In addition, when the ED reopened, the administration expected the patient volume to jump even further—by as much as 20%, making the workload even more unmanageable. The CT scanner would need to run around the clock, but finding radiologists to complete the reads would be a challenge. The facility currently employs four radiologists who work the daytime shift (8 am to 4 pm).

“As soon as we reopened the ED, I knew that we would have to cover the CT in-house after hours. But placing radiologists on call was not a cost-effective, desirable option,” said Joel C Sim, MD, chief of diagnostic imaging, SVAMC, in a case study presented by NightHawk Radiology Services, a telemedicine service headquartered in Coeur d’Alene, Idaho.

Instead, the SVAMC set up a fee-per-read structure to handle overnight reads (those needed between 4:30 pm and 8 am). But the solution was neither cost-effective nor timely. Scan prices were high, and reports could sometimes take 2 to 3 weeks to turn around.

The Solution
The center turned to telemedicine, hiring NightHawk to handle its overnight reads. The center now has its own virtual private network in place to NightHawk’s reading center in Austin, Tex.

NightHawk employs US radiologists around the world to meet 24/7 needs, but in the case of the VA facility, the exams and patient data needed to remain in the continental United States. The timing for such a setup was perfect, according to NightHawk’s director of marketing, Scott Giordanella. “We had to make sure all the images for Spokane VAMC are kept here in the US, a direction we were moving in already,” Giordanella said.

Time was needed to properly credential the radiologists for reads at the SVAMC, but the center now has access to experienced, credentialed subspecialists 24/7, 365 days per year. The SVAMC ED reopened in 2007.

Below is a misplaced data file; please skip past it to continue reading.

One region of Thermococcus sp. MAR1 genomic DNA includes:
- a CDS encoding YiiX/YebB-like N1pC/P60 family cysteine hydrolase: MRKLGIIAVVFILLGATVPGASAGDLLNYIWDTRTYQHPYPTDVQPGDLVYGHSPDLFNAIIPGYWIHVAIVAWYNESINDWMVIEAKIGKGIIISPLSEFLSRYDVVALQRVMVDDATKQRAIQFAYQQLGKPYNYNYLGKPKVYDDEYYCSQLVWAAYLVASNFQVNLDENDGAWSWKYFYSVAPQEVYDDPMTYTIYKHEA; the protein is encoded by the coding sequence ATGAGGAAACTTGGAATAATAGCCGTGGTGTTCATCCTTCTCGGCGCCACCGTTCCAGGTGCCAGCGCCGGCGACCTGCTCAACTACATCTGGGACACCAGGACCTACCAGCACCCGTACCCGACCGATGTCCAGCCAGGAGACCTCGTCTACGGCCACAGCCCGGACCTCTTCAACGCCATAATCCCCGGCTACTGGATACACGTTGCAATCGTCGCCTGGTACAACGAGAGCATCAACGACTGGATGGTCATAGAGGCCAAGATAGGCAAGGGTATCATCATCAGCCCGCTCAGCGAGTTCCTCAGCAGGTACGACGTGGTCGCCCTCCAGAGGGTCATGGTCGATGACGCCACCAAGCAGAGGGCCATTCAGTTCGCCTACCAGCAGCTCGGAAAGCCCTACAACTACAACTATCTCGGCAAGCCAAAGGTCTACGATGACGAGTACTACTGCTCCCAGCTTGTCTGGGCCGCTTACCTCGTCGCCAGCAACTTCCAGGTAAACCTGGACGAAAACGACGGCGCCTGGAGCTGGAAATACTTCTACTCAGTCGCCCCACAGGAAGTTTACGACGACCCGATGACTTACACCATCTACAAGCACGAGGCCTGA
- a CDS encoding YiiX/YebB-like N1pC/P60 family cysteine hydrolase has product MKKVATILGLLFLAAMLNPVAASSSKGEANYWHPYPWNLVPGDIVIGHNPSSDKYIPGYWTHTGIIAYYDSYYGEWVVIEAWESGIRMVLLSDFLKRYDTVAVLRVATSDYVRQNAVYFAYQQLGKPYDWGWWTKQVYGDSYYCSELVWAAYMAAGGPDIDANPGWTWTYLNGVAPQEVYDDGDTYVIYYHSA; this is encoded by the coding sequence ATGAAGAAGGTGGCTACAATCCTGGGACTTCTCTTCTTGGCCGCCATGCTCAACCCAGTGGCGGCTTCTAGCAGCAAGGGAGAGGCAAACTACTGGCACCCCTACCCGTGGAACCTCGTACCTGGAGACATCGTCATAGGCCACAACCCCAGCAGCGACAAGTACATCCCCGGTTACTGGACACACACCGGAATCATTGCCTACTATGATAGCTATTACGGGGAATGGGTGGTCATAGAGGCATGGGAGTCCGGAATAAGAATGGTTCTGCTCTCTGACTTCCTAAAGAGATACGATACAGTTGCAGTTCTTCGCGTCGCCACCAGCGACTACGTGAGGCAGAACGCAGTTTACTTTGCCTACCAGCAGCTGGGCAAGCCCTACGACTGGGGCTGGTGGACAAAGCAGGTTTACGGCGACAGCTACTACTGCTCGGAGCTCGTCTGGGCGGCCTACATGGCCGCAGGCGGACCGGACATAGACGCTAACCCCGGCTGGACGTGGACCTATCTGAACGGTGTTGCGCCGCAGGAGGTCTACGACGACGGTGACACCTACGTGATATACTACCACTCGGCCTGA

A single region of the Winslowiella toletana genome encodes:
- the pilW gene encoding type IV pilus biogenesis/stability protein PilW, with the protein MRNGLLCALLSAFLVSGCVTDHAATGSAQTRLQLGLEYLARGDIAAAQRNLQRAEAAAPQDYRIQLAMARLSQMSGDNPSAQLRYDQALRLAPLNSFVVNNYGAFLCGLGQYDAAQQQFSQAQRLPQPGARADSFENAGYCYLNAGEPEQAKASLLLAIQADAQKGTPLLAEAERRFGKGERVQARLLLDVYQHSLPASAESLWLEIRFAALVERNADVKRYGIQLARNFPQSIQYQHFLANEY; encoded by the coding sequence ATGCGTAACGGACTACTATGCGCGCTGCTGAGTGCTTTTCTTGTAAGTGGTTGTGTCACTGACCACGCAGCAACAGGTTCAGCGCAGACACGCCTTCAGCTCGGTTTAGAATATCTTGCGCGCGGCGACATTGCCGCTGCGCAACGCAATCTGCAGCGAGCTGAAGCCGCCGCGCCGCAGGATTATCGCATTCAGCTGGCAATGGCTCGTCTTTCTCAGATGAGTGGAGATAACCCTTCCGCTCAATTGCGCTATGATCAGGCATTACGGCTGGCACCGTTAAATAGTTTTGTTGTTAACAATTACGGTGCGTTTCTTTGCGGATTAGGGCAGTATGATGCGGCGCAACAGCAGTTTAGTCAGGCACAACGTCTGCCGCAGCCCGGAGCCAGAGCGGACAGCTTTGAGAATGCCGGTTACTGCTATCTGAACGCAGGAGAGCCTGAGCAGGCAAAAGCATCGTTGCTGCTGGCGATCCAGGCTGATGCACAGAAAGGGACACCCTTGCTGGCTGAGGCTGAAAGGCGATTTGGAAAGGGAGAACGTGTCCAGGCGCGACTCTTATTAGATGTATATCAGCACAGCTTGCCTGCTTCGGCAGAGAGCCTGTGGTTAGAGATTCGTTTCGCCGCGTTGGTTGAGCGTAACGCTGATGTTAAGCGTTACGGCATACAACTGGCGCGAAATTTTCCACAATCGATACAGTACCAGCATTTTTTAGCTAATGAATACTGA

The Results
As more NightHawk radiologists have become credentialed, turnaround times in the SVAMC ED have improved. Patients are no longer transported off-site for CT exams, and reports are routinely returned within 30 minutes.

The solution leads to savings not only in the long term through improved care, but also in the short term. The SVAMC estimates it would spend an average of $270,000 to bring a radiologist on board. “The SVAMC needed two or three radiologists to cover their volumes,” Giordanella said, a cost that would run $540,000 to $821,000. At roughly $400,000, the NightHawk contract is significantly less, Giordanella suggests.

In addition, current SVAMC staff are happier (and therefore, easier to retain). The on-site radiologists no longer have to be on call. “With preliminary reports on file, they can reread those exams and either concur or not concur with the findings the next morning. By having NightHawk Radiology handle all after-hours readings, our radiologists go home and are well rested for the next business day,” Sim was quoted in the case study.

The solution has been so successful that the SVAMC is already expanding its use of NightHawk services. Telemedicine now handles MR subspecialty reads in addition to the after-hours CT service, and the organizations are in talks regarding CT final reads.

Since reopening the emergency and urgent care departments, SVAMC has had a successful track record, meeting the growing needs of the 22,000-plus veterans it serves.

—Renee DiIulio